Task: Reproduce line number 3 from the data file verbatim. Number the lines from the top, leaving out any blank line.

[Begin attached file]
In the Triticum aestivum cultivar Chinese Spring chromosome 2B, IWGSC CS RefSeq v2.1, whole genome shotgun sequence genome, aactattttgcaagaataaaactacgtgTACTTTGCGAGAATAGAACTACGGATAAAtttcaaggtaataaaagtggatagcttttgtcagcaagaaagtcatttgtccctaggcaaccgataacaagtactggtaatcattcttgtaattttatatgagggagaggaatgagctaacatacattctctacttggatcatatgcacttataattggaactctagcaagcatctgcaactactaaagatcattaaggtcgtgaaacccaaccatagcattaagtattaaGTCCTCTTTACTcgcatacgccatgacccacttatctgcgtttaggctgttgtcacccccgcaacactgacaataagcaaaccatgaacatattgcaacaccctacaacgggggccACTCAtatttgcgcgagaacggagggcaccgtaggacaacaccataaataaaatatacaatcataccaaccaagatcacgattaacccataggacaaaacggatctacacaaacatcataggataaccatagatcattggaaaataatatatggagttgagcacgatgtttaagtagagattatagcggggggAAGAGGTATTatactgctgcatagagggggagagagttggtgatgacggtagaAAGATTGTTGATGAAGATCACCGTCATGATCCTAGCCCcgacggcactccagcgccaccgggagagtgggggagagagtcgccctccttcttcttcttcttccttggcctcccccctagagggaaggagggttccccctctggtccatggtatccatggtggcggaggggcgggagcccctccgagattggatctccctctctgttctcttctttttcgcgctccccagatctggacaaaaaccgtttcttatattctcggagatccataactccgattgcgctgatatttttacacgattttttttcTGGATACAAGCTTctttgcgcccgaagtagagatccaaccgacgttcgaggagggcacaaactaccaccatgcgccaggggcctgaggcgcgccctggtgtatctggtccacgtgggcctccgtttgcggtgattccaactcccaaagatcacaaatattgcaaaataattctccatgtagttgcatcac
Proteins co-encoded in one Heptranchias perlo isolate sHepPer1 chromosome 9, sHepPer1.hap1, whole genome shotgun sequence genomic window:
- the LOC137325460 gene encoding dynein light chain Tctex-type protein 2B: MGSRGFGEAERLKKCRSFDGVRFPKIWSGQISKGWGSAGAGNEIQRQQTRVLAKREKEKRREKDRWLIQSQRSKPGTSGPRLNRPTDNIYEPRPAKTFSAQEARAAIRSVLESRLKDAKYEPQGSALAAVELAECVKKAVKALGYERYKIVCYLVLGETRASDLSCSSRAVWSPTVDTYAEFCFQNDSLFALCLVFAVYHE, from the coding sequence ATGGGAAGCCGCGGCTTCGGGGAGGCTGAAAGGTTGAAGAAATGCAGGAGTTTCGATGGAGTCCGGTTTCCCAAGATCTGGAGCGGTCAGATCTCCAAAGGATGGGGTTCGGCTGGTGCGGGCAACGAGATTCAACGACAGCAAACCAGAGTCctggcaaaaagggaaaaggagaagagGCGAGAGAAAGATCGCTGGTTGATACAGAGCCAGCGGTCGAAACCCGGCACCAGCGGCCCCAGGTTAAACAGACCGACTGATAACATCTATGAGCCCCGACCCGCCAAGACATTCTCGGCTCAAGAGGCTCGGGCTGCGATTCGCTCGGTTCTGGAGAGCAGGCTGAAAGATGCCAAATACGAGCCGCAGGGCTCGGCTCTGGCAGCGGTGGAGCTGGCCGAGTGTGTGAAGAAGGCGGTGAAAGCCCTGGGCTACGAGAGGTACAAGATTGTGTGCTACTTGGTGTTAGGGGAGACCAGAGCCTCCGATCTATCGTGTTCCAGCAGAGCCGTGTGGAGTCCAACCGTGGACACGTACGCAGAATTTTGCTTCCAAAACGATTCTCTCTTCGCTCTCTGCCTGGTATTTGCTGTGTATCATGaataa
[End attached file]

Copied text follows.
- the LOC137325460 gene encoding dynein light chain Tctex-type protein 2B: MGSRGFGEAERLKKCRSFDGVRFPKIWSGQISKGWGSAGAGNEIQRQQTRVLAKREKEKRREKDRWLIQSQRSKPGTSGPRLNRPTDNIYEPRPAKTFSAQEARAAIRSVLESRLKDAKYEPQGSALAAVELAECVKKAVKALGYERYKIVCYLVLGETRASDLSCSSRAVWSPTVDTYAEFCFQNDSLFALCLVFAVYHE, from the coding sequence ATGGGAAGCCGCGGCTTCGGGGAGGCTGAAAGGTTGAAGAAATGCAGGAGTTTCGATGGAGTCCGGTTTCCCAAGATCTGGAGCGGTCAGATCTCCAAAGGATGGGGTTCGGCTGGTGCGGGCAACGAGATTCAACGACAGCAAACCAGAGTCctggcaaaaagggaaaaggagaagagGCGAGAGAAAGATCGCTGGTTGATACAGAGCCAGCGGTCGAAACCCGGCACCAGCGGCCCCAGGTTAAACAGACCGACTGATAACATCTATGAGCCCCGACCCGCCAAGACATTCTCGGCTCAAGAGGCTCGGGCTGCGATTCGCTCGGTTCTGGAGAGCAGGCTGAAAGATGCCAAATACGAGCCGCAGGGCTCGGCTCTGGCAGCGGTGGAGCTGGCCGAGTGTGTGAAGAAGGCGGTGAAAGCCCTGGGCTACGAGAGGTACAAGATTGTGTGCTACTTGGTGTTAGGGGAGACCAGAGCCTCCGATCTATCGTGTTCCAGCAGAGCCGTGTGGAGTCCAACCGTGGACACGTACGCAGAATTTTGCTTCCAAAACGATTCTCTCTTCGCTCTCTGCCTGGTATTTGCTGTGTATCATGaataa